Oil prices, which are down nearly one-third since last summer's peak, have come under pressure due in large part to new energy supplies -- notably from the United States -- which are tipping the balance of supply and demand. Over the past several years U.S. oil production has increased significantly and, according to news reports, the United States is poised to surpass Saudi Arabia as the world's top producer, possibly in a matter of months.
Cheap Oil: Good Medicine or Economic Malaise?
Do lower oil prices have a positive or negative effect on the global economy? The answer is "yes."
Generally, cheaper oil is good for the American economy. It is estimated that savings from tumbling gas prices represent the equivalent of a huge tax cut for U.S. consumers. More disposable income in the hands of consumers is likely to boost consumer spending, which, in turn, feeds economic growth.
In a broader economic context, lower oil prices reduce the cost to manufacturers of producing and transporting their goods, and to airlines of operating their aircraft, thereby improving profit margins and investor sentiment.
On a global scale, lower oil prices should boost consumption and lower manufacturing costs in oil-importing economies, particularly in Europe, where sluggish economic growth has much of the continent teetering on the brink of recession. Yet the immediate positive effects of lower oil prices in Europe need to be tempered by longer-term realities -- namely, weak economic fundamentals and the specter of deflation -- an extended period of falling prices.
The Deflation Factor
When prices fall across the board, consumers put off making major purchases on the hopes that prices will fall even farther. When spending stalls, companies' revenues suffer and pressure mounts to cut costs by laying off workers, freezing or reducing wages, or raising the price of the goods they product -- all of which can further stymie consumer spending and deepen the deflationary cycle.
The good news/bad news nature of deflation has everything to do with what is driving the drop in prices of goods and services. For instance, if it is a lack of demand -- as many economists say is currently the case in the Eurozone -- deflation could be damaging. If, however, it is due to a boost in supply -- such as the oil and gas boom in the United States -- it can prove beneficial to economic growth.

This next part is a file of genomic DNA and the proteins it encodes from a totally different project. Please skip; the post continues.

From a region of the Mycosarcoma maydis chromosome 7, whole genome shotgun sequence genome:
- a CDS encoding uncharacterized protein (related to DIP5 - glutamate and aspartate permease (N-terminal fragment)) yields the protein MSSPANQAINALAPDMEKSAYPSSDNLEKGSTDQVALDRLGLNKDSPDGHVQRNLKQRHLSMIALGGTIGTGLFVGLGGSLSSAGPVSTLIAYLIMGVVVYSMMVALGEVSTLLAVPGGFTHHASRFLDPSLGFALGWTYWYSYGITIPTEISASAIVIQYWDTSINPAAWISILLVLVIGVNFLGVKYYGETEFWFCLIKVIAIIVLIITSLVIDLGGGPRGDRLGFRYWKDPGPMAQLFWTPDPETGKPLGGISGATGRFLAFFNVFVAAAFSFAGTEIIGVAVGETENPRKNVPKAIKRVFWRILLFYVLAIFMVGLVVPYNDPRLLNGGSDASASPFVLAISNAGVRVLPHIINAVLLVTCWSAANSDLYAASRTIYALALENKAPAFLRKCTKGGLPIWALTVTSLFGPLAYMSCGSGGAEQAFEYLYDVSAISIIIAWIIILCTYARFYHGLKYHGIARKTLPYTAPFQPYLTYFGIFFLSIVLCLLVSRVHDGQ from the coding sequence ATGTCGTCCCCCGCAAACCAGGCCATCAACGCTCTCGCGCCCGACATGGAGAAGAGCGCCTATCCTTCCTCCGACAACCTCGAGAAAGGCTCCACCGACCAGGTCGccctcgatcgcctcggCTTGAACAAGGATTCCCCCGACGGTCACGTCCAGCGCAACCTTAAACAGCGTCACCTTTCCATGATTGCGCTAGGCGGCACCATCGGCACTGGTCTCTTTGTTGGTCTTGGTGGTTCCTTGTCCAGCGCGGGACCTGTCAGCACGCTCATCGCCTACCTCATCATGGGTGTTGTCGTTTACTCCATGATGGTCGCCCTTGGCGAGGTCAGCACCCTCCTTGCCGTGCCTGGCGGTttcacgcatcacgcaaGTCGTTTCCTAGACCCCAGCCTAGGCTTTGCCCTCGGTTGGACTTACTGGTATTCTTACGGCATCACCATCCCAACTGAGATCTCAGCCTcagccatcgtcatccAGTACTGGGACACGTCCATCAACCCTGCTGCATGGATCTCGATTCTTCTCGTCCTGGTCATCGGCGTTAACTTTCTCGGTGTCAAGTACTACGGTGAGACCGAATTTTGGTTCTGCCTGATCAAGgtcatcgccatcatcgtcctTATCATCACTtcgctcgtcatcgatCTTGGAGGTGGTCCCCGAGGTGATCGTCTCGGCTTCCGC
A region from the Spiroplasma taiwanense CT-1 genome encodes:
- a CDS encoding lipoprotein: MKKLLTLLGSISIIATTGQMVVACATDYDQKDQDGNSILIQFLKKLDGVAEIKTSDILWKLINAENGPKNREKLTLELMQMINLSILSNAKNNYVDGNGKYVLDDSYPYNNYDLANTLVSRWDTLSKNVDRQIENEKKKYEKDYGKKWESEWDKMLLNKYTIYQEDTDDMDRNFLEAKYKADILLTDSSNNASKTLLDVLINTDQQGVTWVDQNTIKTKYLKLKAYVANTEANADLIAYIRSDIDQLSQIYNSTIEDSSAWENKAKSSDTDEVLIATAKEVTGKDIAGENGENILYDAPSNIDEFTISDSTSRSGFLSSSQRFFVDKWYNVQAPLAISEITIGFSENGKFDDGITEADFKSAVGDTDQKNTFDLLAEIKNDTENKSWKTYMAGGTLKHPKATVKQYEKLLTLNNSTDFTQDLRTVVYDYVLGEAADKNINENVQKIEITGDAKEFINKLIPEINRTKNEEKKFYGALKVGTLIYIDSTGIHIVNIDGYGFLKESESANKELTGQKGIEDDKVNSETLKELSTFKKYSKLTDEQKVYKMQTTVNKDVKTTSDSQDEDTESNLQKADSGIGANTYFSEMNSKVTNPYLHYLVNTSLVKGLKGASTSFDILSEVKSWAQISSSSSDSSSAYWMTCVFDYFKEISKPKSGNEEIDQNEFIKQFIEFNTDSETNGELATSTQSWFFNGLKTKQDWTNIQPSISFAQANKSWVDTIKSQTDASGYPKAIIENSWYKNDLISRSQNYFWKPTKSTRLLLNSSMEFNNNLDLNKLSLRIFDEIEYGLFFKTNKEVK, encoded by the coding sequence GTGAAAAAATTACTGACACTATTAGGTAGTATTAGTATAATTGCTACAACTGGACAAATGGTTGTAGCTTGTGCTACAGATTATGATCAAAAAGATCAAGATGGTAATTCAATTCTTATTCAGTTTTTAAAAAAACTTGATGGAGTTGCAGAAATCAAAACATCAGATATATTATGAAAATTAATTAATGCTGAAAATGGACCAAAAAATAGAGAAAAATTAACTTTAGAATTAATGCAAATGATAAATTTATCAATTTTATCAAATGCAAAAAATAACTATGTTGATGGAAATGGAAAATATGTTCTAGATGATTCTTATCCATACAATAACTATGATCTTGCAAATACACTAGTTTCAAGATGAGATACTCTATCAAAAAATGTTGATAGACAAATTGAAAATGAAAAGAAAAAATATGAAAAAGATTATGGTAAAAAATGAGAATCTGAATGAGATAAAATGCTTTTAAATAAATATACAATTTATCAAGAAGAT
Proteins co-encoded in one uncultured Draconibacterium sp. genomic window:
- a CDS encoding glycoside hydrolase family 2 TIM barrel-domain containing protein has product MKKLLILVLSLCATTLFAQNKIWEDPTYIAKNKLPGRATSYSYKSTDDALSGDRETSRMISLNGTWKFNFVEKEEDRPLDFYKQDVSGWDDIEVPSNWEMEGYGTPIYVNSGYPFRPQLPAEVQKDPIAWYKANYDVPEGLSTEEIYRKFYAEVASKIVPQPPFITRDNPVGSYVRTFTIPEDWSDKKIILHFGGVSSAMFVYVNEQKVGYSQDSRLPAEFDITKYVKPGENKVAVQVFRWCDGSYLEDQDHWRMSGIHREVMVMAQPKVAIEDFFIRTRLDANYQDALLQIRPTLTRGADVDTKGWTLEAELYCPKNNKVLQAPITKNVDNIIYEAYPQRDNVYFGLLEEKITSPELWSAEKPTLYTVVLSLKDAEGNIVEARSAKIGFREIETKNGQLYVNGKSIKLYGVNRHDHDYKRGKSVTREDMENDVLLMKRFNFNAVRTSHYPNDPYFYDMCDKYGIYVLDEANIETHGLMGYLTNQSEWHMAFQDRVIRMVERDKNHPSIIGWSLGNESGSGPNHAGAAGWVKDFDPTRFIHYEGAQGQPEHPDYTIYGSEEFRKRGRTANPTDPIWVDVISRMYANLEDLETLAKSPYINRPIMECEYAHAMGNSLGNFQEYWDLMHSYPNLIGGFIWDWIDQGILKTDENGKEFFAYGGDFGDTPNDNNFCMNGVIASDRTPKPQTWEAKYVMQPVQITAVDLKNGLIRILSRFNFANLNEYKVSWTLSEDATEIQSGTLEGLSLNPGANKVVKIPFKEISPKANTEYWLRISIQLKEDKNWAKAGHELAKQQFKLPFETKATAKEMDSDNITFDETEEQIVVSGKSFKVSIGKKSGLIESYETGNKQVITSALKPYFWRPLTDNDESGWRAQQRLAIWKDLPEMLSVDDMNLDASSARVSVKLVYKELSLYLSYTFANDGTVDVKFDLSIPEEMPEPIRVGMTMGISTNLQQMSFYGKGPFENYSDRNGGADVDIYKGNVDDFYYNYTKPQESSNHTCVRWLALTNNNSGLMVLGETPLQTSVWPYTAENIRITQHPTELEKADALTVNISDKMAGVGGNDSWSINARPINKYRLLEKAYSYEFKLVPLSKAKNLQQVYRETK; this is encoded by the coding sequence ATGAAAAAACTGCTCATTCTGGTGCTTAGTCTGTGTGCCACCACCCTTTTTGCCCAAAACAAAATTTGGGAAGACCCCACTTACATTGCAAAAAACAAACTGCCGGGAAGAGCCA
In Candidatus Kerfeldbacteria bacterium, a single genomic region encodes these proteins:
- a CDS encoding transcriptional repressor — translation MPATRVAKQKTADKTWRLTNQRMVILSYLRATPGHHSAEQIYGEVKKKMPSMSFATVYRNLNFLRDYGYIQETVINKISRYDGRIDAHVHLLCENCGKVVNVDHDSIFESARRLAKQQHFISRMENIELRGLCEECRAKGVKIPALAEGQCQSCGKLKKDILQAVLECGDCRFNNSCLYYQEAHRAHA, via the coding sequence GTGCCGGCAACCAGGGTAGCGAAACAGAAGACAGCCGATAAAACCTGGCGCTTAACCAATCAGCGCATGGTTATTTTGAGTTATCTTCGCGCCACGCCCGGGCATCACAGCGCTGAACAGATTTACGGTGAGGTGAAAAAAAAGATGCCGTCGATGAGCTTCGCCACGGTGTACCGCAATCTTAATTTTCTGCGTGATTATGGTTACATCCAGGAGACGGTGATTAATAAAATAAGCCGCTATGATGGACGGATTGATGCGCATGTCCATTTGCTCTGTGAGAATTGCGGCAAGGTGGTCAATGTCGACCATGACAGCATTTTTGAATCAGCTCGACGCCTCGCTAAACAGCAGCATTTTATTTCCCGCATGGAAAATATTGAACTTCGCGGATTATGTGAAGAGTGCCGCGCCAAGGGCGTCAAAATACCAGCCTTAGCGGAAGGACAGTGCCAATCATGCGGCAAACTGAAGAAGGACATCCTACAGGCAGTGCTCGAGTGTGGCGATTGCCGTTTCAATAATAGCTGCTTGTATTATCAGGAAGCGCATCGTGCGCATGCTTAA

Takeaways for Investors
Similarly, from an investment perspective, lower oil prices present a double-edged sword. On the positive side:
Low-priced oil should help to buoy U.S. stocks by strengthening the economy and by extending the period of extraordinary monetary policy established by the Federal Reserve.
The revelation that the United States may be poised to eclipse Saudi Arabia as the world's leading oil producer may spell good news for U.S. equities in general -- and strengthen the dollar against other world currencies.
On the downside:
In the short-term, investors in the energy sector -- and commodities markets in general -- should prepare to see the plunge in oil prices reflected in the price of the securities they own.
Should oil prices remain depressed indefinitely, energy companies will likely slash research and development budgets, which could curtail innovation and stunt longer-term growth potential within the sector, particularly in the area of environmentally-friendly, alternative energy sources.
Contact your financial advisor to learn more about oil price trends and the affect they may have on your financial situation.
The material discussed in this article is meant for general illustration and/or information purposes only and is not to be construed as specific tax or investment advice. Although the information has been gathered from sources believed to be reliable, it cannot be guaranteed. Please note that individual situations can vary. Therefore, the information should be relied upon when coordinated with individual advice. Bear in mind that there is no guarantee that any specific goal will be met.
Scott E. Wiard is President of Horizons Planning Corporation, a fee-based Registered Investment Advisory firm located in Ann Arbor. He can be reached at (734) 761-3155.